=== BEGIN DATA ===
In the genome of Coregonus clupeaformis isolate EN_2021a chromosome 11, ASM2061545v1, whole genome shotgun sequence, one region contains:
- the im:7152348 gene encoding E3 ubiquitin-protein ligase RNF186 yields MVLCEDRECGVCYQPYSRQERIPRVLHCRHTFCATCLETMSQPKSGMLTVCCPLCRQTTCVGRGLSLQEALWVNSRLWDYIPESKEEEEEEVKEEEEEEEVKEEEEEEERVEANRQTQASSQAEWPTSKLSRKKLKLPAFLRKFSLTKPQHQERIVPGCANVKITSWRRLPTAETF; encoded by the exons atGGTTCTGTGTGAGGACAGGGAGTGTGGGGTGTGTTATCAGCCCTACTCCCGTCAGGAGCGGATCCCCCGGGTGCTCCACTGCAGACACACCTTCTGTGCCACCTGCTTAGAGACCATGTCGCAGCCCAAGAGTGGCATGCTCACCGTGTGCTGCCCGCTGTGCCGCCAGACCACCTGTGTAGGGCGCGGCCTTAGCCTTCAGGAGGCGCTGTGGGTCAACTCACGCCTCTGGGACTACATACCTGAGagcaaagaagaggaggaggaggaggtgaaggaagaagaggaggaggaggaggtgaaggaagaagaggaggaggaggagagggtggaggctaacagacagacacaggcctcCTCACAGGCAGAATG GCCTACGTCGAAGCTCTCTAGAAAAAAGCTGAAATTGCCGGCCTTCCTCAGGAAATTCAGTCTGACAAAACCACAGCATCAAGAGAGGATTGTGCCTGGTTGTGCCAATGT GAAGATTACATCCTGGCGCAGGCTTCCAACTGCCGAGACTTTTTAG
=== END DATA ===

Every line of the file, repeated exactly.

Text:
In the genome of Coregonus clupeaformis isolate EN_2021a chromosome 11, ASM2061545v1, whole genome shotgun sequence, one region contains:
- the im:7152348 gene encoding E3 ubiquitin-protein ligase RNF186 yields MVLCEDRECGVCYQPYSRQERIPRVLHCRHTFCATCLETMSQPKSGMLTVCCPLCRQTTCVGRGLSLQEALWVNSRLWDYIPESKEEEEEEVKEEEEEEEVKEEEEEEERVEANRQTQASSQAEWPTSKLSRKKLKLPAFLRKFSLTKPQHQERIVPGCANVKITSWRRLPTAETF; encoded by the exons atGGTTCTGTGTGAGGACAGGGAGTGTGGGGTGTGTTATCAGCCCTACTCCCGTCAGGAGCGGATCCCCCGGGTGCTCCACTGCAGACACACCTTCTGTGCCACCTGCTTAGAGACCATGTCGCAGCCCAAGAGTGGCATGCTCACCGTGTGCTGCCCGCTGTGCCGCCAGACCACCTGTGTAGGGCGCGGCCTTAGCCTTCAGGAGGCGCTGTGGGTCAACTCACGCCTCTGGGACTACATACCTGAGagcaaagaagaggaggaggaggaggtgaaggaagaagaggaggaggaggaggtgaaggaagaagaggaggaggaggagagggtggaggctaacagacagacacaggcctcCTCACAGGCAGAATG GCCTACGTCGAAGCTCTCTAGAAAAAAGCTGAAATTGCCGGCCTTCCTCAGGAAATTCAGTCTGACAAAACCACAGCATCAAGAGAGGATTGTGCCTGGTTGTGCCAATGT GAAGATTACATCCTGGCGCAGGCTTCCAACTGCCGAGACTTTTTAG